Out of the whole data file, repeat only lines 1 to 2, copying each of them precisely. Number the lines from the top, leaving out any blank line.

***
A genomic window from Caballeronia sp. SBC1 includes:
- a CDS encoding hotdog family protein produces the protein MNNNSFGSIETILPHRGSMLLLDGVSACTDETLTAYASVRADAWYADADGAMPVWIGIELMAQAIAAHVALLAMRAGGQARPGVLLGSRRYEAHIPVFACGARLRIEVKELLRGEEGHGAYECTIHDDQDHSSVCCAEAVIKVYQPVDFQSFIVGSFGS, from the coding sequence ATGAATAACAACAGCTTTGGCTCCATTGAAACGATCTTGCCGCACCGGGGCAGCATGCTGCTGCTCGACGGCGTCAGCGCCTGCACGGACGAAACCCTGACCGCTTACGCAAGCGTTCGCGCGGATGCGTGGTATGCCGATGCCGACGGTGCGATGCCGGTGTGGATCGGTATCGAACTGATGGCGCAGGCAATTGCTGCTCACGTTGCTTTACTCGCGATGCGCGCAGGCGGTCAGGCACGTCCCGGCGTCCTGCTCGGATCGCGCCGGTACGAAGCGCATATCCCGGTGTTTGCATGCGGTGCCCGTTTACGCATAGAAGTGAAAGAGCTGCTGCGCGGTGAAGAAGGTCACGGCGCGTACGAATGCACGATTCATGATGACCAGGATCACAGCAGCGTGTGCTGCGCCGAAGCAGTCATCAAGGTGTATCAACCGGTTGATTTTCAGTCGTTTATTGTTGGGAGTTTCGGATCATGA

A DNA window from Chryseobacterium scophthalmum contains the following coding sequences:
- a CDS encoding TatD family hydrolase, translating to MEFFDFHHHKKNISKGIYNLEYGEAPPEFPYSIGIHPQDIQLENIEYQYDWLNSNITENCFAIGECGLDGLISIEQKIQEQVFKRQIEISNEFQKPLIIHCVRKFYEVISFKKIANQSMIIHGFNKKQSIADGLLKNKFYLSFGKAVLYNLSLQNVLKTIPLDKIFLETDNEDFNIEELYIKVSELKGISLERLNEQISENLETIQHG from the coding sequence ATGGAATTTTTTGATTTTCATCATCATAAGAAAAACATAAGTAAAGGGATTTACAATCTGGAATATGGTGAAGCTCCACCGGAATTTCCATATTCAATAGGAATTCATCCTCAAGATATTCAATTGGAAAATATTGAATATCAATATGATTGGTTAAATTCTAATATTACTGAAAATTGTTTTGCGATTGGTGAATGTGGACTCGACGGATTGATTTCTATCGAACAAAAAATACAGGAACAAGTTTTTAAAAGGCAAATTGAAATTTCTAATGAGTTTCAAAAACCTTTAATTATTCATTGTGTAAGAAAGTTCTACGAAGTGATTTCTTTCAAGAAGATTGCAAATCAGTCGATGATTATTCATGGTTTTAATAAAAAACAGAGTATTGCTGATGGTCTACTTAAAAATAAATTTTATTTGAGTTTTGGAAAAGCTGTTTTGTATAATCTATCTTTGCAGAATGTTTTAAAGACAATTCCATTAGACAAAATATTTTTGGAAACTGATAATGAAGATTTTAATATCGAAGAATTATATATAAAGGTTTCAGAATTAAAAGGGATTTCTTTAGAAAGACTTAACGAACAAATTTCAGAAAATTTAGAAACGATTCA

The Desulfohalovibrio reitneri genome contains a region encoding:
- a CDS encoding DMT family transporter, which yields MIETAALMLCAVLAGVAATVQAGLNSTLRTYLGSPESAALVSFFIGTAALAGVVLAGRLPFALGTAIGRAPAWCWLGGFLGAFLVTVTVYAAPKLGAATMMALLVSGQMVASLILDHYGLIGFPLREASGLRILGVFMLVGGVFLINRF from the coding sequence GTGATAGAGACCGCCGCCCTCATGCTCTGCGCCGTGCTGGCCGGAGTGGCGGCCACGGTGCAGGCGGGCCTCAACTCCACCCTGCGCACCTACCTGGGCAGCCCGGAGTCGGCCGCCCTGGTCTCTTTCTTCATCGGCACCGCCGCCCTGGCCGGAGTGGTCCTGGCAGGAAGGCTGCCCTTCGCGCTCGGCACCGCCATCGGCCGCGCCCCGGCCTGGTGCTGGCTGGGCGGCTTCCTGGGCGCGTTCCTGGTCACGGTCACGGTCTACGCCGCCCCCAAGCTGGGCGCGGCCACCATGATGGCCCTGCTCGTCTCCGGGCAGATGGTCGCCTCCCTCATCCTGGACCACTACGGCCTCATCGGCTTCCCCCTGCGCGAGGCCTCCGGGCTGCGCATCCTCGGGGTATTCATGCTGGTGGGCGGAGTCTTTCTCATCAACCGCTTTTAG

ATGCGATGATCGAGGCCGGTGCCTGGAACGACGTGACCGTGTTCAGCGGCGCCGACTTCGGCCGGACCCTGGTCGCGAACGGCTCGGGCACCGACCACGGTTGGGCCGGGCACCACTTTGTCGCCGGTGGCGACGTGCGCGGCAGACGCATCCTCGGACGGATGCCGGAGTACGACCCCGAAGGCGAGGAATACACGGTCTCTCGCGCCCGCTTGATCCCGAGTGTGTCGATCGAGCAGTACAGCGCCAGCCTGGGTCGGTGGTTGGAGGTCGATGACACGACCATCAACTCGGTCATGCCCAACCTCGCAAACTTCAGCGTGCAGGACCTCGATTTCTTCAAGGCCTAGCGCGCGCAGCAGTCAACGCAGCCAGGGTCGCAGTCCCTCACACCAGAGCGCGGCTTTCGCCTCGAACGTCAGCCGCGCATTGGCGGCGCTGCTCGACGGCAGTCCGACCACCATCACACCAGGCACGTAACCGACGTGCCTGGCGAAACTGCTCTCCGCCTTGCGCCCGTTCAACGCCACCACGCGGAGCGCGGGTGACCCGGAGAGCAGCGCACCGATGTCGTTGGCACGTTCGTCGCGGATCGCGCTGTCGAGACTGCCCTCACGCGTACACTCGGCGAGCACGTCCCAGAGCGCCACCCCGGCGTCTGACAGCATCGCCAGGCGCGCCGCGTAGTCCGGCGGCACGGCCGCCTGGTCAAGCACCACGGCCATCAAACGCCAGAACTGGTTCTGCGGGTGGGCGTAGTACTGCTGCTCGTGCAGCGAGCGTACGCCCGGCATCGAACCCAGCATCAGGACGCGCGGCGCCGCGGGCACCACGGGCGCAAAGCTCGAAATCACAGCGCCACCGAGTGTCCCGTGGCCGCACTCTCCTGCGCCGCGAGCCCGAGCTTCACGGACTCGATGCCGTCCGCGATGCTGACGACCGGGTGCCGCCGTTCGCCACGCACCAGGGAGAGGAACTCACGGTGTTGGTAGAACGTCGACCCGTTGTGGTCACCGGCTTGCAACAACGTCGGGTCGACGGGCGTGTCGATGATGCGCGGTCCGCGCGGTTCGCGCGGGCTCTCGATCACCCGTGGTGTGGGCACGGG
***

A genomic window from Caballeronia sp. SBC1 includes:
- a CDS encoding hotdog family protein produces the protein MNNNSFGSIETILPHRGSMLLLDGVSACTDETLTAYASVRADAWYADADGAMPVWIGIELMAQAIAAHVALLAMRAGGQARPGVLLGSRRYEAHIPVFACGARLRIEVKELLRGEEGHGAYECTIHDDQDHSSVCCAEAVIKVYQPVDFQSFIVGSFGS, from the coding sequence ATGAATAACAACAGCTTTGGCTCCATTGAAACGATCTTGCCGCACCGGGGCAGCATGCTGCTGCTCGACGGCGTCAGCGCCTGCACGGACGAAACCCTGACCGCTTACGCAAGCGTTCGCGCGGATGCGTGGTATGCCGATGCCGACGGTGCGATGCCGGTGTGGATCGGTATCGAACTGATGGCGCAGGCAATTGCTGCTCACGTTGCTTTACTCGCGATGCGCGCAGGCGGTCAGGCACGTCCCGGCGTCCTGCTCGGATCGCGCCGGTACGAAGCGCATATCCCGGTGTTTGCATGCGGTGCCCGTTTACGCATAGAAGTGAAAGAGCTGCTGCGCGGTGAAGAAGGTCACGGCGCGTACGAATGCACGATTCATGATGACCAGGATCACAGCAGCGTGTGCTGCGCCGAAGCAGTCATCAAGGTGTATCAACCGGTTGATTTTCAGTCGTTTATTGTTGGGAGTTTCGGATCATGA